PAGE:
Tag Archives: buddhism

Buddhism and film

Buddhism and film

Many people ask me: Why do you make film? As if I am doing something blasphemy, sacrilegious. I think, this is quite interesting to me, always. Especially in the west many people ask me. Quite shocking sometimes that they ask. Because I think in the west – this is another thing that I project – sometimes west and especially America is even more morally oriented than the east. I think the value of morality is so strong here. So I guess Buddhism, the Dalai Lama, pure moral, pure, something like that I think they categorize that. And film, limousine, sex, drugs, you know, violence. So I guess they stereotype both angles, and that is why many people ask why you as a Buddhist and for that matter a teacher, a practitioner, making film. Well first of all I must say I don’t see film making as something sacrilegious, actually there are a lot of other kind not so wholesome things that I do much worse than film making, I think. But I don’t see any conflict, to us Buddhism is like a science, is a study of life, is study of one’s individual self and how we look at the world. So since we approach Buddhism as a science and film is like a utensil, it’s a tool, it’s a medium. I don’t see any conflict between film and Buddhism. And it is not as if Buddhism, Buddhist scriptures have actually prohibited art or any kind of symbolic or representing medium. As you have seen, there is a strong culture and tradition of Buddhist painting and art and film can be just one new modern technology that we can use and it’s a timely, it is the right time, it is a very powerful medium.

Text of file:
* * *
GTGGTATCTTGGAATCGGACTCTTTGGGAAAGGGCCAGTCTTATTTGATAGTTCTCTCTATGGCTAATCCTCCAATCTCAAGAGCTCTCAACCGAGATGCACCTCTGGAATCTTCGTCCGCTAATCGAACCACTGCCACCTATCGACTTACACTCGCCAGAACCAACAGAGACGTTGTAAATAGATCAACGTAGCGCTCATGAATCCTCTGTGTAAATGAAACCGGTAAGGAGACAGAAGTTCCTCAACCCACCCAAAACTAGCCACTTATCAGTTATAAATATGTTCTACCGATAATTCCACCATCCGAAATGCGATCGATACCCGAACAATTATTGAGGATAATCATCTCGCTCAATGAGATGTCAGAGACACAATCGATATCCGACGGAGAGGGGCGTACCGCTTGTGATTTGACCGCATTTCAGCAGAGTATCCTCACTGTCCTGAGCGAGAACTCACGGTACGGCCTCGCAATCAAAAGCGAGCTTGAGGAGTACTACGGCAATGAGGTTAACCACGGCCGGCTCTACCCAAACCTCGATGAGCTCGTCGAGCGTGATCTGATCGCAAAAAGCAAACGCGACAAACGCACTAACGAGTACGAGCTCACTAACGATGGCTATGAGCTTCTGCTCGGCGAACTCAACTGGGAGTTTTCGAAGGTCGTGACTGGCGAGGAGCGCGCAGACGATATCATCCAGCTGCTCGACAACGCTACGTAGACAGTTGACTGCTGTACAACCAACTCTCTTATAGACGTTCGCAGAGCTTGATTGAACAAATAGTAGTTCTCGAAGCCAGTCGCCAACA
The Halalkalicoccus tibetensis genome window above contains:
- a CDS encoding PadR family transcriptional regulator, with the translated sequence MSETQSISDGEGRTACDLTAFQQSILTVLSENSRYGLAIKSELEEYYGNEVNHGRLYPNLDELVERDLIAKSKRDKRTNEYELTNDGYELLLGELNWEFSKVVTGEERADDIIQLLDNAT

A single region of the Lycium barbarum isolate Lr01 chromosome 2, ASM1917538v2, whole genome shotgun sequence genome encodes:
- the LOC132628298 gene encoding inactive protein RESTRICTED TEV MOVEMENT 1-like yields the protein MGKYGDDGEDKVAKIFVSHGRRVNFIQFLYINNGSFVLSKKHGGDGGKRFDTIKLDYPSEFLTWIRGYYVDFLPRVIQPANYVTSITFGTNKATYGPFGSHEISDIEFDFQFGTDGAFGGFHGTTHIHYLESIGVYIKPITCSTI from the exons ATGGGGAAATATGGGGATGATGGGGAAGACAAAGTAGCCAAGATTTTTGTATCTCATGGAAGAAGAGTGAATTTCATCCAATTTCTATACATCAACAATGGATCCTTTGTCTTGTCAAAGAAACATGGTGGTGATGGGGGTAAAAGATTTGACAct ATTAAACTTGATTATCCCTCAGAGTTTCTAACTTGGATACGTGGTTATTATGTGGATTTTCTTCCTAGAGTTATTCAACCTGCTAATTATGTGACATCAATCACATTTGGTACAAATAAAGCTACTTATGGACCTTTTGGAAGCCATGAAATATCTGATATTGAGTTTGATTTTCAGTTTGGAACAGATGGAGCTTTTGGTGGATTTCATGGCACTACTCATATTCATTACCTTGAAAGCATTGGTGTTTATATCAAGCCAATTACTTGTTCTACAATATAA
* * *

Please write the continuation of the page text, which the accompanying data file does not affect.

Projecting the Dharma, Yale 2008

Buddhist role models

Buddhist role models

Those who are familiar with Buddhism, you know this very well. We have our model people, you know model to whom we can sort of look up to. We have different models. And in Buddhism, if I choose two we will be totally confused. There is someone like Kashyapa or Shariputra who generally we can consider very pure, monks, serene, begging bowl, humble, all of that. Then we have someone like Tilopa on the other side who is eating raw fish, drinking wine, roaming around with the prostitutes. Completely different. So who is the real role model? Both. This crazy Tilopa is not even one, in fact for some people he is even higher than the Shariputra. Like the great Saraha, one of the greatest Buddhist saints. His guru is a prostitute. All these stories, all these accounts should tell us that this is a system that is trying to realize the truth, not the perfection of morality. In fact, some of these people like Naropa for instance, he was an abbot of a great Buddhist monastery, university, Nalanda university. Many years. And suddenly, one day, he disrobed, sort of, he became, you know like, unconventional. And when asked, he said: “Until yesterday I was not a monk. From today onwards I am a monk.” So the truth, quest for the truth is what sort of triggers the path of Buddhism.

Fundamental View of Buddhism, Moscow 2010

fundamental view of Buddhism

fundamental view of Buddhism

The fundamental view of Buddhism is little difficult to talk. A great Indian philosopher, Nagarjuna, praised to the Buddha. He said: “I prostrate to the Buddha who has given up, who has abandon all the view.” So the fundamental view of Buddhism is actually viewlessness. This is already very difficult to understand.

Fundamental View of Buddhism, Moscow 2010

eventual point of buddhism

eventual point of Buddhism

One thing you should not forget is, practice, really, practicing – this is very important, please write it down somewhere or tattoo it on your stomach or something like that. The point of buddhism, the eventual point of buddhism is not to make good karma. Okay, one line. That has to be somewhere on your chest or something. Tattoo it. Point of buddhism is not to create good karma. Point of buddhism is to transcend karma. So important that we know this. Actually don’t tattoo please.

Parting from the four attachments, Nepal June 2009
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